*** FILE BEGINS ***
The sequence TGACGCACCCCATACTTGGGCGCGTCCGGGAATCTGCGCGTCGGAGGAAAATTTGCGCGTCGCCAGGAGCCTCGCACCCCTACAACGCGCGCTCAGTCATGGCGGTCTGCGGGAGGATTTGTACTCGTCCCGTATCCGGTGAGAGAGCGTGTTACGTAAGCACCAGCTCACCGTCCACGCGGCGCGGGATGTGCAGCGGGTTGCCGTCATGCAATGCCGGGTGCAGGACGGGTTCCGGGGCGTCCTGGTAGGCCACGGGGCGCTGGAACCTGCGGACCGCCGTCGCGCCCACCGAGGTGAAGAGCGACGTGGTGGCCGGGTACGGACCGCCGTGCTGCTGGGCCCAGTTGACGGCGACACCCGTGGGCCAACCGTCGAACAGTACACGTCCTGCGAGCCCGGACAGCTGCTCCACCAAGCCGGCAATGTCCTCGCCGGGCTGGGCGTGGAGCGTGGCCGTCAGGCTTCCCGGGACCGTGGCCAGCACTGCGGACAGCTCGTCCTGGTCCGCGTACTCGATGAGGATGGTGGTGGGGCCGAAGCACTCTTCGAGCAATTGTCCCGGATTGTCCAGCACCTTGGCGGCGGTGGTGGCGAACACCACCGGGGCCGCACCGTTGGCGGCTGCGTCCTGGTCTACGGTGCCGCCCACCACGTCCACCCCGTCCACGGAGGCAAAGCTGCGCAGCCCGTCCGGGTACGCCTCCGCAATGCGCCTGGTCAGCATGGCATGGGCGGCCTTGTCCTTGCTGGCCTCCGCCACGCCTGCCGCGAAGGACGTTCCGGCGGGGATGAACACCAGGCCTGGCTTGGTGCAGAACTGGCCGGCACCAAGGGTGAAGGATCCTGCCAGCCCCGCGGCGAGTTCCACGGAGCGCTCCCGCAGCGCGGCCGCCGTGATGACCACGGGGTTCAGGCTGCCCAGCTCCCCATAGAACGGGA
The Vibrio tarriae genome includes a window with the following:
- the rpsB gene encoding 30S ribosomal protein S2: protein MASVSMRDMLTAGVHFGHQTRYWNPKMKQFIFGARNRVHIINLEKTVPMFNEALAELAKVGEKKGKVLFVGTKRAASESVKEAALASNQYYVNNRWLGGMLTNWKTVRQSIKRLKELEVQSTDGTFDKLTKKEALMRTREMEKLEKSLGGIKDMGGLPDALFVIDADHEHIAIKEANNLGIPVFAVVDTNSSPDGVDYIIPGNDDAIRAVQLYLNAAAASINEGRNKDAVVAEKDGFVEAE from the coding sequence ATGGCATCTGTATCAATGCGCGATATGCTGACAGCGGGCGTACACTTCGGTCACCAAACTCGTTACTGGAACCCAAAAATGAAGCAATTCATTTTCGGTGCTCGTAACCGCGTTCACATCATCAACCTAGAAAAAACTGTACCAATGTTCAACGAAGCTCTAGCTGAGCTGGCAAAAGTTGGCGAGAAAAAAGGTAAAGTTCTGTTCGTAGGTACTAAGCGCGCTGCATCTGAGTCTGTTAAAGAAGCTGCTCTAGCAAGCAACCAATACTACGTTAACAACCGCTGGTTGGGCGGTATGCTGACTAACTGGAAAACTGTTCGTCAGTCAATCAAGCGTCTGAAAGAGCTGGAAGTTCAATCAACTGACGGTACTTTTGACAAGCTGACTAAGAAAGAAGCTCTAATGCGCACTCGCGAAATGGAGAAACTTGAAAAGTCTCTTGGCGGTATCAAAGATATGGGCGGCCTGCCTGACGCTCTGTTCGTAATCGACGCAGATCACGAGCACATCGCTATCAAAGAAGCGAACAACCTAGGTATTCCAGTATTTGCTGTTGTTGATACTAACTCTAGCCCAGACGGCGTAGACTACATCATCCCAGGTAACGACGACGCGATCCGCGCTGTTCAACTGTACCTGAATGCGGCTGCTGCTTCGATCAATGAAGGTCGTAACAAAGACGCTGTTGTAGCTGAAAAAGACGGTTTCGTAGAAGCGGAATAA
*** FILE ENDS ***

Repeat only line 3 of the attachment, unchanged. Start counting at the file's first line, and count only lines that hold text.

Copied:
- the rpsB gene encoding 30S ribosomal protein S2: protein MASVSMRDMLTAGVHFGHQTRYWNPKMKQFIFGARNRVHIINLEKTVPMFNEALAELAKVGEKKGKVLFVGTKRAASESVKEAALASNQYYVNNRWLGGMLTNWKTVRQSIKRLKELEVQSTDGTFDKLTKKEALMRTREMEKLEKSLGGIKDMGGLPDALFVIDADHEHIAIKEANNLGIPVFAVVDTNSSPDGVDYIIPGNDDAIRAVQLYLNAAAASINEGRNKDAVVAEKDGFVEAE from the coding sequence ATGGCATCTGTATCAATGCGCGATATGCTGACAGCGGGCGTACACTTCGGTCACCAAACTCGTTACTGGAACCCAAAAATGAAGCAATTCATTTTCGGTGCTCGTAACCGCGTTCACATCATCAACCTAGAAAAAACTGTACCAATGTTCAACGAAGCTCTAGCTGAGCTGGCAAAAGTTGGCGAGAAAAAAGGTAAAGTTCTGTTCGTAGGTACTAAGCGCGCTGCATCTGAGTCTGTTAAAGAAGCTGCTCTAGCAAGCAACCAATACTACGTTAACAACCGCTGGTTGGGCGGTATGCTGACTAACTGGAAAACTGTTCGTCAGTCAATCAAGCGTCTGAAAGAGCTGGAAGTTCAATCAACTGACGGTACTTTTGACAAGCTGACTAAGAAAGAAGCTCTAATGCGCACTCGCGAAATGGAGAAACTTGAAAAGTCTCTTGGCGGTATCAAAGATATGGGCGGCCTGCCTGACGCTCTGTTCGTAATCGACGCAGATCACGAGCACATCGCTATCAAAGAAGCGAACAACCTAGGTATTCCAGTATTTGCTGTTGTTGATACTAACTCTAGCCCAGACGGCGTAGACTACATCATCCCAGGTAACGACGACGCGATCCGCGCTGTTCAACTGTACCTGAATGCGGCTGCTGCTTCGATCAATGAAGGTCGTAACAAAGACGCTGTTGTAGCTGAAAAAGACGGTTTCGTAGAAGCGGAATAA